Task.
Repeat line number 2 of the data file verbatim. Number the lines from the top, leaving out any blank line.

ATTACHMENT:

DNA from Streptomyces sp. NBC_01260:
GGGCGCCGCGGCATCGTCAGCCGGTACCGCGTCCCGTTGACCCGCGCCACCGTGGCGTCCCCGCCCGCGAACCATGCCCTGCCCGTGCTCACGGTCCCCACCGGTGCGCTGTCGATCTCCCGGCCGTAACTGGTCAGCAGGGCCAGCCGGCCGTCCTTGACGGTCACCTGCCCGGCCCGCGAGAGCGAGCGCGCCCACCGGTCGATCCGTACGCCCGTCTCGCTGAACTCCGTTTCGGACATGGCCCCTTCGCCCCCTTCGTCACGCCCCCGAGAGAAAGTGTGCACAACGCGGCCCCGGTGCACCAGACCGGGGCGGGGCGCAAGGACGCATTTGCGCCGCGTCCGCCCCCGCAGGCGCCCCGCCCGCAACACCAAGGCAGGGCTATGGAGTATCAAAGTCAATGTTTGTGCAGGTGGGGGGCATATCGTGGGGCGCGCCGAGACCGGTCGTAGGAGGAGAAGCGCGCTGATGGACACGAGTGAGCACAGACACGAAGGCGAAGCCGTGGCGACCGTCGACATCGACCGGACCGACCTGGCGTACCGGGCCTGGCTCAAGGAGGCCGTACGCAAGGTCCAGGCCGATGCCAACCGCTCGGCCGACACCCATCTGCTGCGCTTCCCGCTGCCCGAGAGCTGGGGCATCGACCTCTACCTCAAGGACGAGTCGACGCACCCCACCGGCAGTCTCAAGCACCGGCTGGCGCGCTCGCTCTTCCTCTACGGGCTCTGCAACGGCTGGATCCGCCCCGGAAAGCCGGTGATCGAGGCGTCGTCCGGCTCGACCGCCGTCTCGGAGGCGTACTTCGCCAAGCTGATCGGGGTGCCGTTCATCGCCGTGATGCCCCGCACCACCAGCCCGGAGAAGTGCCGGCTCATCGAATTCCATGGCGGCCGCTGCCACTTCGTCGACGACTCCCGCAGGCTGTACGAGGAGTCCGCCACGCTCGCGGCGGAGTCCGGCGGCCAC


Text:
GGGCGCCGCGGCATCGTCAGCCGGTACCGCGTCCCGTTGACCCGCGCCACCGTGGCGTCCCCGCCCGCGAACCATGCCCTGCCCGTGCTCACGGTCCCCACCGGTGCGCTGTCGATCTCCCGGCCGTAACTGGTCAGCAGGGCCAGCCGGCCGTCCTTGACGGTCACCTGCCCGGCCCGCGAGAGCGAGCGCGCCCACCGGTCGATCCGTACGCCCGTCTCGCTGAACTCCGTTTCGGACATGGCCCCTTCGCCCCCTTCGTCACGCCCCCGAGAGAAAGTGTGCACAACGCGGCCCCGGTGCACCAGACCGGGGCGGGGCGCAAGGACGCATTTGCGCCGCGTCCGCCCCCGCAGGCGCCCCGCCCGCAACACCAAGGCAGGGCTATGGAGTATCAAAGTCAATGTTTGTGCAGGTGGGGGGCATATCGTGGGGCGCGCCGAGACCGGTCGTAGGAGGAGAAGCGCGCTGATGGACACGAGTGAGCACAGACACGAAGGCGAAGCCGTGGCGACCGTCGACATCGACCGGACCGACCTGGCGTACCGGGCCTGGCTCAAGGAGGCCGTACGCAAGGTCCAGGCCGATGCCAACCGCTCGGCCGACACCCATCTGCTGCGCTTCCCGCTGCCCGAGAGCTGGGGCATCGACCTCTACCTCAAGGACGAGTCGACGCACCCCACCGGCAGTCTCAAGCACCGGCTGGCGCGCTCGCTCTTCCTCTACGGGCTCTGCAACGGCTGGATCCGCCCCGGAAAGCCGGTGATCGAGGCGTCGTCCGGCTCGACCGCCGTCTCGGAGGCGTACTTCGCCAAGCTGATCGGGGTGCCGTTCATCGCCGTGATGCCCCGCACCACCAGCCCGGAGAAGTGCCGGCTCATCGAATTCCATGGCGGCCGCTGCCACTTCGTCGACGACTCCCGCAGGCTGTACGAGGAGTCCGCCACGCTCGCGGCGGAGTCCGGCGGCCAC